Throughout history, each social movement - and in particular successful social movements - has generated its own backlash. Indeed, the very existence of a backlash can be seen as a positive signal. "I think one has to know that if you are being effective, there will be a backlash," as Vandana Shiva puts it. "The fact that a backlash is occurring is a tribute to the environmental movement, because it shows that the environmental movement is making a difference. If someone does not make a difference, there is no backlash."

I know well what it is like to trigger a backlash. When Julia Hailes and I published our best-selling Green Consumer Guide in 1988, we were promptly targeted by McDonald's and the pesticides, paints and PVC industries, among others. In 1996, a column I wrote on PVC for Tomorrow magazine triggered an attempt at blackmail. What Green Backlash does better than any other book I have yet come across is to catalogue the full spectrum of anti-environmentalism across the decades.

THE FIRST SIGNS of trouble, Rowell argues, date back at least a quarter of a century to 1971. A speech given that year to the US Chamber of Commerce by corporate lawyer Lewis Powell, later to become a Supreme Court Justice, noted that the best way to deal with environmentalism was to learn from and mirror the opposition. Set up your own independent legal firms, he advised industry, that are pro- business, but - and this was the trick - label them as being in the public interest and call them "public interest law firms" (PILFs). Within two years, the Pacific Law Foundation (PLF) had been set up in California. As Mark Megalli and Andy Friedman put it in their book Masks of Deception: Corporate Front Groups in America, "For nearly twenty years, PLF has come to the defence of chemical manufacturers, oil producers, mining and timber companies, real estate developers, the nuclear power industry, and electric utilities, to name a few."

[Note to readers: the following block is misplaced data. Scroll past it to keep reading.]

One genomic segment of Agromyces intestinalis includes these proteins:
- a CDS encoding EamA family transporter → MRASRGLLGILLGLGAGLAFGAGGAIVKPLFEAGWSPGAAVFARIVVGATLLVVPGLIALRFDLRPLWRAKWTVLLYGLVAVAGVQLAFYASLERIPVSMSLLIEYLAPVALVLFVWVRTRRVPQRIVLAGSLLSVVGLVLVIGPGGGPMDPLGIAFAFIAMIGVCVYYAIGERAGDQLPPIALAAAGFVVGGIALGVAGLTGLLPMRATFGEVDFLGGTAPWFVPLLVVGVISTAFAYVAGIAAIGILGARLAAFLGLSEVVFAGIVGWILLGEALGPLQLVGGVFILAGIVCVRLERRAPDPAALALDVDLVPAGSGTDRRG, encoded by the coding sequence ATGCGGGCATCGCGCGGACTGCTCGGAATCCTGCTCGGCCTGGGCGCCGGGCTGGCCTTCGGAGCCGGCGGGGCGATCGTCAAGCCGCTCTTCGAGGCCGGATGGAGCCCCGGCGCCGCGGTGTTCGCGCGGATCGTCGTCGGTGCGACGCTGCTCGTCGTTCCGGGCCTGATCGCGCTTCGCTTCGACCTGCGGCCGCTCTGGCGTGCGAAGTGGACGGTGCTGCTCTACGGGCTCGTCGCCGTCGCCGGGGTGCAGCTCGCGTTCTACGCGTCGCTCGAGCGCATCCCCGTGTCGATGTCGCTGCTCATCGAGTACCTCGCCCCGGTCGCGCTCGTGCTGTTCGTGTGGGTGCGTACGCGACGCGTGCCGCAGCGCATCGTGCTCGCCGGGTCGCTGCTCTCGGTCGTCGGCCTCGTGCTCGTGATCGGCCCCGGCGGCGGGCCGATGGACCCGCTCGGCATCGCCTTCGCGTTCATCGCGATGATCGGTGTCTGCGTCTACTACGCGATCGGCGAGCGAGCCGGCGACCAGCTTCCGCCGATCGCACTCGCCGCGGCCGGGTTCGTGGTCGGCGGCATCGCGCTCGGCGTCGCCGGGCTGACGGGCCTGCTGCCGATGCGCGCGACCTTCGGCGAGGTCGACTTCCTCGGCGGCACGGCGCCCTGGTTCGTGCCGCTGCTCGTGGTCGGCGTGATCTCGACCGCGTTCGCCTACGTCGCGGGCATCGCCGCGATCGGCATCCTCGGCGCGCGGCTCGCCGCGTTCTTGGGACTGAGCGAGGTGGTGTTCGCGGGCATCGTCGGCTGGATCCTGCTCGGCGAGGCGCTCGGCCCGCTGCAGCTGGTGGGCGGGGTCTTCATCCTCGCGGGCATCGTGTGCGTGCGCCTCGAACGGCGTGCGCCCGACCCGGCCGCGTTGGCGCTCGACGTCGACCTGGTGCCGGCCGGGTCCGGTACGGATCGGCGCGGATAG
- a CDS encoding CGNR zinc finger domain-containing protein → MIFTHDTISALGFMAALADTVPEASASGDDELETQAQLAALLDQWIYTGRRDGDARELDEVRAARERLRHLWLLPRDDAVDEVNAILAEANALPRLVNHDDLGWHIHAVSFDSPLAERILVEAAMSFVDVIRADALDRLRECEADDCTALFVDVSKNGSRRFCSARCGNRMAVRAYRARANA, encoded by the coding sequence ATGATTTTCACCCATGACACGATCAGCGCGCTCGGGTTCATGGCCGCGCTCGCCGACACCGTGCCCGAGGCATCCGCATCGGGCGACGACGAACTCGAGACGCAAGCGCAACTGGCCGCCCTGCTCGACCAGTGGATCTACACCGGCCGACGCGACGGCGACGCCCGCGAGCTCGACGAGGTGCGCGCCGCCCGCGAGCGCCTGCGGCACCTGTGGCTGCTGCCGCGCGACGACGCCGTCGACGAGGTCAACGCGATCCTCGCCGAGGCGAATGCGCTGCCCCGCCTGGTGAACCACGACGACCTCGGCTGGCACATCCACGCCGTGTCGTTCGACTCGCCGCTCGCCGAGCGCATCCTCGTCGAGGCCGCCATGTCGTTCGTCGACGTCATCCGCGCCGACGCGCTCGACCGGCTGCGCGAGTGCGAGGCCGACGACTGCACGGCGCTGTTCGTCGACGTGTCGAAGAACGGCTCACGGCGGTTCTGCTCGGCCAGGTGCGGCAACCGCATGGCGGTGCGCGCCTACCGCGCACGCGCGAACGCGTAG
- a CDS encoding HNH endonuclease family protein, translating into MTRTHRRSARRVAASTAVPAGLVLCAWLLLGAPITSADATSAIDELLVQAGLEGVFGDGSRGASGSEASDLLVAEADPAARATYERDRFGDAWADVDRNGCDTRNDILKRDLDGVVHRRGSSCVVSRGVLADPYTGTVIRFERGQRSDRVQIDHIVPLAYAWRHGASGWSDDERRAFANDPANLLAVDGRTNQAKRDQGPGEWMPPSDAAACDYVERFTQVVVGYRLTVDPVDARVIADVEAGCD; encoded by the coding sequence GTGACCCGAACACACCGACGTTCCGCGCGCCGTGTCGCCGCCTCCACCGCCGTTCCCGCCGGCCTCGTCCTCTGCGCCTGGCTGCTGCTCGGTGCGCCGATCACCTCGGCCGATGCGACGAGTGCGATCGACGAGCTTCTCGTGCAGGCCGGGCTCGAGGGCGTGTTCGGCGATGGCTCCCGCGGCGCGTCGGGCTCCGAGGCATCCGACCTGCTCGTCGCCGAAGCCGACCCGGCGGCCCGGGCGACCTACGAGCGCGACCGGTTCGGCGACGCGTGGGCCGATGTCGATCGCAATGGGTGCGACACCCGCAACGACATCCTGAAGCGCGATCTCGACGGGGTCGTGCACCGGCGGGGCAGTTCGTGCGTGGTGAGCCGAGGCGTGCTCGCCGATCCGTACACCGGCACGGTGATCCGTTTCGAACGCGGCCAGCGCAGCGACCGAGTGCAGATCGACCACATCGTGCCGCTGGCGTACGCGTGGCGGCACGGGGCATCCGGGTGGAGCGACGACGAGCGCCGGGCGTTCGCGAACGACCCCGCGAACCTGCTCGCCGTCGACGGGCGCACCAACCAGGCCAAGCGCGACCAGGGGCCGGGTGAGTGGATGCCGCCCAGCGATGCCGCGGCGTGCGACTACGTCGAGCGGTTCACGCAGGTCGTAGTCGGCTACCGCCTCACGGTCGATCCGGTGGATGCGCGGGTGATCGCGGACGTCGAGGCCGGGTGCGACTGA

And Rowell names other names, lots of them. There is Joe Coors, of the Coors family, ultra-Right beer barons, who consistently bankrolled the emergence of the New Right and of anti-environmentalist organizations in America. There is James Watt, whose tenure as Secretary of State for the Interior during the Reagan Administration resulted in over 100 million letters being mailed by environmentalists. And there is Ron Arnold, who is described as one of "the key puppet- masters of the anti-environmental movement in the USA". Arnold was one of the architects of the "Wise Use" movement, a phrase pilfered from a genuine conservationist but used - as Arnold himself put it - in a "marvellously ambiguous" way. "We don't even care what version of Wise Use people believe in," Arnold explained, "as long as it protects private property, free markets and limits governments."

Much of what passes for sustainable development looks very much like business more or less as usual. The World Business Council for Sustainable Development, for example, advocates free trade. Shell sees sustainable development as, almost inevitably, needing more energy rather than less. And agri-biotech companies that argue that their genetically engineered crop plants will cut pesticide use seem oblivious to the fact that a future where the global seeds market "is manipulated and owned by a small number of mammoth corporations is hardly a sustainable future for the world's farmers and consumers.